(as suggested by my Facebook friends today, in no particular order)

Cooler weather

  • ‘Walking to the top of the mountain where the Castillo of Alaro and end up in the restaurant munching lamb 🙂 Kids love it, we love it!’  (Benedicte Enbom Crofts)

Alaro Castle, is on top of the mountain of the same name. It is an ancient fort which has been in existence since the Muslim era. Alaro Castle was famously the only place in Mallorca not to fall to the invasion of the Moors when they invaded in the thirteenth century. These days it is a very popular walk. You reach the mountain, drive to Alaro and, towards the town of Orient, take the road leading signposted to Es Verger, where there is a restaurant and a parking area, There is an hostel at the top of the mountain where it is possible to stay the night if you want to have an adventure! More information and bookings on 971 182 112 Alternatively you can descend back to the car park and Es Verger which is famous for its lamb.

  • ‘The fabulous playground by the cemetery in Palma (Puigpunyent exit) – the one which looks like a massive castle. Hours of fun….’ (BEC) (We think it’s called Ses Estaciones, but we might be wrong. See the map).
  • ‘Walking from Caimari to Lluch. Those that don’t want to walk, drive up with the paella pan and contents. Nothing better than arriving at the BBQ spot and finding hot food!’(Kay Newton
  • Roller blading on the many paths we are so lucky to have here (BEC)
  • Giants, fireworks, dimonis – lots associated with fiesta, especially in smaller towns and villages, where families rule. Select according to age of kids. (Mike Goggin,

Warmer weather ideas

  • Es Capdella swimming pool. Free to use, and has a great playground as well. Excellent and cheap menu del dia place as well – check it out at lunchtime during the week for the best deals. (Vicki McLeod)

  • Portals Vells beach – excellent for kids and nice beach restaurant (BEC)
  • Watching the boys surf at Son Serra de Marina from the bar terrace! (KN)
  • Camping at Lluc. (Nicky Tennant Brown)
  • Snorkeling in the dark at St Elm beach with under water torches! Fab! (NTB) (I’m really into this idea! Can’t wait for the summer to do it!)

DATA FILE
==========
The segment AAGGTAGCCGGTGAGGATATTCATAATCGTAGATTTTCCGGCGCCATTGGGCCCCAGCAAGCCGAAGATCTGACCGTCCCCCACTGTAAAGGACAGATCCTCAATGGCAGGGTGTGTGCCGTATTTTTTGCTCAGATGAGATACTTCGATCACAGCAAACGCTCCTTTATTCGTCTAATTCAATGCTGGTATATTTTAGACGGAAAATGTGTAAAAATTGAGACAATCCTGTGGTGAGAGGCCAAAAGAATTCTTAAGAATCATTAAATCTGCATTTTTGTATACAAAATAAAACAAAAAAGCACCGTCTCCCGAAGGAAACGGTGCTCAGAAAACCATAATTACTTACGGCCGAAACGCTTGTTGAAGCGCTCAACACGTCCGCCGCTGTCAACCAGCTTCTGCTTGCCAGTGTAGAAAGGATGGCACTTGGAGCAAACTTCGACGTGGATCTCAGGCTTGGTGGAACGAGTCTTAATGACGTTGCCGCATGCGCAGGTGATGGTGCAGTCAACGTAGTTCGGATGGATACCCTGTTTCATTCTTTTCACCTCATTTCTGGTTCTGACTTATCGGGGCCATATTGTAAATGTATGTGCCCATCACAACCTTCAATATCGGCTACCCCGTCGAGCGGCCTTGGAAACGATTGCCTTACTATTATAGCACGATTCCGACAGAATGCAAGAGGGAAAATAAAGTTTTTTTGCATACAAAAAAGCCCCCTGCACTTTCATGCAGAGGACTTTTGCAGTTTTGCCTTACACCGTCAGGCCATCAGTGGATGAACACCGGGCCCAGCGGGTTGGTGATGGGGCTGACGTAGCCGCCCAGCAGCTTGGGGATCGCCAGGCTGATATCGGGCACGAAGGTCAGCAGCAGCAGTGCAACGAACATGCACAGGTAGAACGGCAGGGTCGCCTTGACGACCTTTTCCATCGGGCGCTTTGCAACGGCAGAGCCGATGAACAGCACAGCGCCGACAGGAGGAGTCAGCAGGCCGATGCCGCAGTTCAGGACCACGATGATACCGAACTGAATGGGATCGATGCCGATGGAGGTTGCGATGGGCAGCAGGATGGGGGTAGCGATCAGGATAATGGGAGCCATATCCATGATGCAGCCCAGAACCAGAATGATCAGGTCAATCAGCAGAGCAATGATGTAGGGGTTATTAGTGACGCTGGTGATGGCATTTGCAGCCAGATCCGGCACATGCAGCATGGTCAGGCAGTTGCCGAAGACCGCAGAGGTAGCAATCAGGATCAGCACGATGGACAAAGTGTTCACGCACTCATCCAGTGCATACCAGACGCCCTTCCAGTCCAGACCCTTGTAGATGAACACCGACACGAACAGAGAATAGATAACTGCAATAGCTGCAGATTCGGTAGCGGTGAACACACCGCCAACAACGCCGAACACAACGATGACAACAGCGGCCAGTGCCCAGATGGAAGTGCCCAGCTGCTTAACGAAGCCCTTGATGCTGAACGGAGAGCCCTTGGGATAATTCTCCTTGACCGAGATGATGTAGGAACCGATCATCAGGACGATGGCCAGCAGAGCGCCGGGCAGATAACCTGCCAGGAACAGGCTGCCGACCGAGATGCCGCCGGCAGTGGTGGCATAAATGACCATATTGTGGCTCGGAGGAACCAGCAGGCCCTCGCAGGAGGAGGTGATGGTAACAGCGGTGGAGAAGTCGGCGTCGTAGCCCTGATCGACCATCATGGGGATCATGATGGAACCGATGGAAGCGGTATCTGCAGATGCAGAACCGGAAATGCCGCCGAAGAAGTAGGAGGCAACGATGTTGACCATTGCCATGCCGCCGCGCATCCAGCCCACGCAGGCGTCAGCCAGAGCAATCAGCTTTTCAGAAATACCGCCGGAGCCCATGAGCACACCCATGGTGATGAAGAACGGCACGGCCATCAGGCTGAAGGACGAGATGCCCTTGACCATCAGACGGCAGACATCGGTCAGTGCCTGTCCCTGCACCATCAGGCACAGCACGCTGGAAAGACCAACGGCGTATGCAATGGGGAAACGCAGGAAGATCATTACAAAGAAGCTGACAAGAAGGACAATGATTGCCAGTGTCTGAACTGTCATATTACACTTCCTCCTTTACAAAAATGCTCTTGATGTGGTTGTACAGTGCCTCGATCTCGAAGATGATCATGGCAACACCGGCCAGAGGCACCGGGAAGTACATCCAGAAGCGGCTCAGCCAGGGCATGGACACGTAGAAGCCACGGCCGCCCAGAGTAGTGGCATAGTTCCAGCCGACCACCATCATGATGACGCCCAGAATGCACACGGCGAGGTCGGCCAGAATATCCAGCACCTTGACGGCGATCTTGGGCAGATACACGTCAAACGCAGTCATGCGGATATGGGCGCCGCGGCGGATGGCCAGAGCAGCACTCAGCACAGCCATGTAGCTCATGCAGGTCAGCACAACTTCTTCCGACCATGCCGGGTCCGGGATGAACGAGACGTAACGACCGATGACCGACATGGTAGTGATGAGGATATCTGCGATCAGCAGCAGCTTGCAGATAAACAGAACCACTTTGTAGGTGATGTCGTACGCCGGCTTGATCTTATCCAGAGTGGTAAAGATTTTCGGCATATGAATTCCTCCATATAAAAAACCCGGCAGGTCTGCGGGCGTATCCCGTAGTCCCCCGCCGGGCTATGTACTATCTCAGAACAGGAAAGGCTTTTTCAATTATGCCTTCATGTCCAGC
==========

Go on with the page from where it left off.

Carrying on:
• The monastry in Valledemossa (Gaynor Riopedre)
  • Scuba diving at El Toro and the Malgrats (GB)

‘I don’t think I have ever lived in a place that offers so many fun things to do for families – both free and paying. The nature is fabulous and a good thing to get kids to enjoy from an early age and there are some great paying activities because of the tourist industry as well. How lucky we are!’ Benedicte, thanks for that!

Thanks to my Facebook friends for their suggestions! If you have a suggestion please leave a comment for everyone to see.
You can find me on fb at

Summer music in Mallorca

It’s the busiest time of year for many of the hotel singers, dinner entertainers and tribute acts on Mallorca: competently replicating Aretha Franklin or Robbie Williams, for example, pays the rent for many musicians living here, and despite the decibel levels row in Calvia, there is still a demand for live music. But what to do, as a member of the audience, or as the performer, if your taste for live music also extends to live, and original music? Especially if you are known for your expert renditions of Diana Ross, but want to be known for your own compositions; how do you change your audience’s perception of you, and indeed get any attention from a record company? Being taken seriously by the music industry seems to involve either being a) drop dead gorgeous, b) at least slightly madder than a box of frogs, or c) have a dad who happens to own a record company. Being prodigiously talented doesn’t always have much to do with it, and being based on Mallorca where it’s definately ‘big fish, small pond’ territory, can also limit you from getting ahead, unless you can make the right connections.